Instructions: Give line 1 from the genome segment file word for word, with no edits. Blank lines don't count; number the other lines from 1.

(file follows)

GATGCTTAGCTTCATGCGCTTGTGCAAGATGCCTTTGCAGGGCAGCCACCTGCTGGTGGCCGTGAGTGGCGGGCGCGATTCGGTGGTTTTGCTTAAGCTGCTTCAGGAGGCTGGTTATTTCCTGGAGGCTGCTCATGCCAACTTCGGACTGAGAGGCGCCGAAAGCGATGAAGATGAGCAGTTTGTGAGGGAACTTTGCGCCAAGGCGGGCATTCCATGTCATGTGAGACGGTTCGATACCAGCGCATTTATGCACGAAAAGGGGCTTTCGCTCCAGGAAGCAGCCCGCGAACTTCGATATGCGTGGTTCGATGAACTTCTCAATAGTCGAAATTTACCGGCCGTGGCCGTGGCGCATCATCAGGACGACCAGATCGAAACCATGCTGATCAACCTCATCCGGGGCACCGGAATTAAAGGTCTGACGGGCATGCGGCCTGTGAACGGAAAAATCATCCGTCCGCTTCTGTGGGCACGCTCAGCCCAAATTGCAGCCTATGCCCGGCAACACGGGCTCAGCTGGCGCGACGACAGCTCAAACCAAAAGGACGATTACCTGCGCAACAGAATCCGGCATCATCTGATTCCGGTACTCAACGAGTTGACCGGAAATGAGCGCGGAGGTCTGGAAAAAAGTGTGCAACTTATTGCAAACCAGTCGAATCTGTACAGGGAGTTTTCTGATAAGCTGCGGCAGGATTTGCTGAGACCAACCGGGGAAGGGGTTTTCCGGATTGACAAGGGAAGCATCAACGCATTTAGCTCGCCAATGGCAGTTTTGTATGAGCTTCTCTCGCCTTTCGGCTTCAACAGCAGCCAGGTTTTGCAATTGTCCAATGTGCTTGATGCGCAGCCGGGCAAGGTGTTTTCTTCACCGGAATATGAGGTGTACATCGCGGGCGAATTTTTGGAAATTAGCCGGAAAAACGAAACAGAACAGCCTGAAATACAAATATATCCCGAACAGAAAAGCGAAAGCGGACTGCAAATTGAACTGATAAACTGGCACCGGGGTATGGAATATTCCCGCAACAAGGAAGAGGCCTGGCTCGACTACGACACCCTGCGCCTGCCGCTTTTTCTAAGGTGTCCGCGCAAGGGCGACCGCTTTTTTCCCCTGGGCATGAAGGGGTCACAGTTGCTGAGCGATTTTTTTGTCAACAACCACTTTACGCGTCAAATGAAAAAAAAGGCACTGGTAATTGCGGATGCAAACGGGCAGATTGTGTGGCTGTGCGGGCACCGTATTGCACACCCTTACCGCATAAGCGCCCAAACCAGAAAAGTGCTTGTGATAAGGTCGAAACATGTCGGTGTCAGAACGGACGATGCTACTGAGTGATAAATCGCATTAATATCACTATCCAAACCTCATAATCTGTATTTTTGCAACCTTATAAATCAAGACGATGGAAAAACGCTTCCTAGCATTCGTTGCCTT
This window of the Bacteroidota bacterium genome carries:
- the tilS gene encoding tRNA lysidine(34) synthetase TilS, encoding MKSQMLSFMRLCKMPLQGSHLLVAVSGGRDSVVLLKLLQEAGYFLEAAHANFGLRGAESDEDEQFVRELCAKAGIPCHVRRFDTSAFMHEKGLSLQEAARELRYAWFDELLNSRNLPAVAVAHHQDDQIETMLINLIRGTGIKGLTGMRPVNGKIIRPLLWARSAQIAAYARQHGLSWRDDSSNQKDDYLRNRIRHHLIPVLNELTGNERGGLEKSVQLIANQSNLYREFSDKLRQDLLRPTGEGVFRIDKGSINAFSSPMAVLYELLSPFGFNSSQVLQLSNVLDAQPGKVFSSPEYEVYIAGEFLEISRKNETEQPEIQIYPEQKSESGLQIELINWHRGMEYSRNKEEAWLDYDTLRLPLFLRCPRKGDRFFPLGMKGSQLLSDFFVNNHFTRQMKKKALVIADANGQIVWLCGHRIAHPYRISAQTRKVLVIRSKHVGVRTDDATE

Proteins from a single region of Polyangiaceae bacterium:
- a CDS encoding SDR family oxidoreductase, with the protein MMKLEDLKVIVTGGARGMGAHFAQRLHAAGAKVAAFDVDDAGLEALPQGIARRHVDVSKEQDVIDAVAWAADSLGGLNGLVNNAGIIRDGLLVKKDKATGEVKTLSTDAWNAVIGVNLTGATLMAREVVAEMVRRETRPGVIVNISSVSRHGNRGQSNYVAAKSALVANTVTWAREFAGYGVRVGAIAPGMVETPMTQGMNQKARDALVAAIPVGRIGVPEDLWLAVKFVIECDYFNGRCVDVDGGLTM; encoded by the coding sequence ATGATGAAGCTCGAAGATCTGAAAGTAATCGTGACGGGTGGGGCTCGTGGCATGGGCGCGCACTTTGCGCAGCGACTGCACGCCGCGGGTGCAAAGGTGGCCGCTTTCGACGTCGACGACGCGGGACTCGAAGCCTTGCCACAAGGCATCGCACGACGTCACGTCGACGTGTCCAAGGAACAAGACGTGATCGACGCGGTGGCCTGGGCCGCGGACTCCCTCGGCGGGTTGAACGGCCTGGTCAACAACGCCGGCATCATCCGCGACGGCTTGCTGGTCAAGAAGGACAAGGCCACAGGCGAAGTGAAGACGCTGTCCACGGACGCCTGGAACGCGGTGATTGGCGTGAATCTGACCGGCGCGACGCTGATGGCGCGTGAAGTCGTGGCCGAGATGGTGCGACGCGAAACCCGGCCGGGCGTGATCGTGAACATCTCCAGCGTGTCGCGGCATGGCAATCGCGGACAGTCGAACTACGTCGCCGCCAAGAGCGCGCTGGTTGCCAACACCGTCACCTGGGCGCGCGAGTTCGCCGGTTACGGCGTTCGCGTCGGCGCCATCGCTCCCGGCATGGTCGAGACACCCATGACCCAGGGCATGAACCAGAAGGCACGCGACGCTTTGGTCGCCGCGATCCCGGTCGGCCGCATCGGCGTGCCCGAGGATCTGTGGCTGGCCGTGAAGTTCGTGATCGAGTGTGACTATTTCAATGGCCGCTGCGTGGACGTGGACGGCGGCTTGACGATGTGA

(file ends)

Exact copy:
GATGCTTAGCTTCATGCGCTTGTGCAAGATGCCTTTGCAGGGCAGCCACCTGCTGGTGGCCGTGAGTGGCGGGCGCGATTCGGTGGTTTTGCTTAAGCTGCTTCAGGAGGCTGGTTATTTCCTGGAGGCTGCTCATGCCAACTTCGGACTGAGAGGCGCCGAAAGCGATGAAGATGAGCAGTTTGTGAGGGAACTTTGCGCCAAGGCGGGCATTCCATGTCATGTGAGACGGTTCGATACCAGCGCATTTATGCACGAAAAGGGGCTTTCGCTCCAGGAAGCAGCCCGCGAACTTCGATATGCGTGGTTCGATGAACTTCTCAATAGTCGAAATTTACCGGCCGTGGCCGTGGCGCATCATCAGGACGACCAGATCGAAACCATGCTGATCAACCTCATCCGGGGCACCGGAATTAAAGGTCTGACGGGCATGCGGCCTGTGAACGGAAAAATCATCCGTCCGCTTCTGTGGGCACGCTCAGCCCAAATTGCAGCCTATGCCCGGCAACACGGGCTCAGCTGGCGCGACGACAGCTCAAACCAAAAGGACGATTACCTGCGCAACAGAATCCGGCATCATCTGATTCCGGTACTCAACGAGTTGACCGGAAATGAGCGCGGAGGTCTGGAAAAAAGTGTGCAACTTATTGCAAACCAGTCGAATCTGTACAGGGAGTTTTCTGATAAGCTGCGGCAGGATTTGCTGAGACCAACCGGGGAAGGGGTTTTCCGGATTGACAAGGGAAGCATCAACGCATTTAGCTCGCCAATGGCAGTTTTGTATGAGCTTCTCTCGCCTTTCGGCTTCAACAGCAGCCAGGTTTTGCAATTGTCCAATGTGCTTGATGCGCAGCCGGGCAAGGTGTTTTCTTCACCGGAATATGAGGTGTACATCGCGGGCGAATTTTTGGAAATTAGCCGGAAAAACGAAACAGAACAGCCTGAAATACAAATATATCCCGAACAGAAAAGCGAAAGCGGACTGCAAATTGAACTGATAAACTGGCACCGGGGTATGGAATATTCCCGCAACAAGGAAGAGGCCTGGCTCGACTACGACACCCTGCGCCTGCCGCTTTTTCTAAGGTGTCCGCGCAAGGGCGACCGCTTTTTTCCCCTGGGCATGAAGGGGTCACAGTTGCTGAGCGATTTTTTTGTCAACAACCACTTTACGCGTCAAATGAAAAAAAAGGCACTGGTAATTGCGGATGCAAACGGGCAGATTGTGTGGCTGTGCGGGCACCGTATTGCACACCCTTACCGCATAAGCGCCCAAACCAGAAAAGTGCTTGTGATAAGGTCGAAACATGTCGGTGTCAGAACGGACGATGCTACTGAGTGATAAATCGCATTAATATCACTATCCAAACCTCATAATCTGTATTTTTGCAACCTTATAAATCAAGACGATGGAAAAACGCTTCCTAGCATTCGTTGCCTT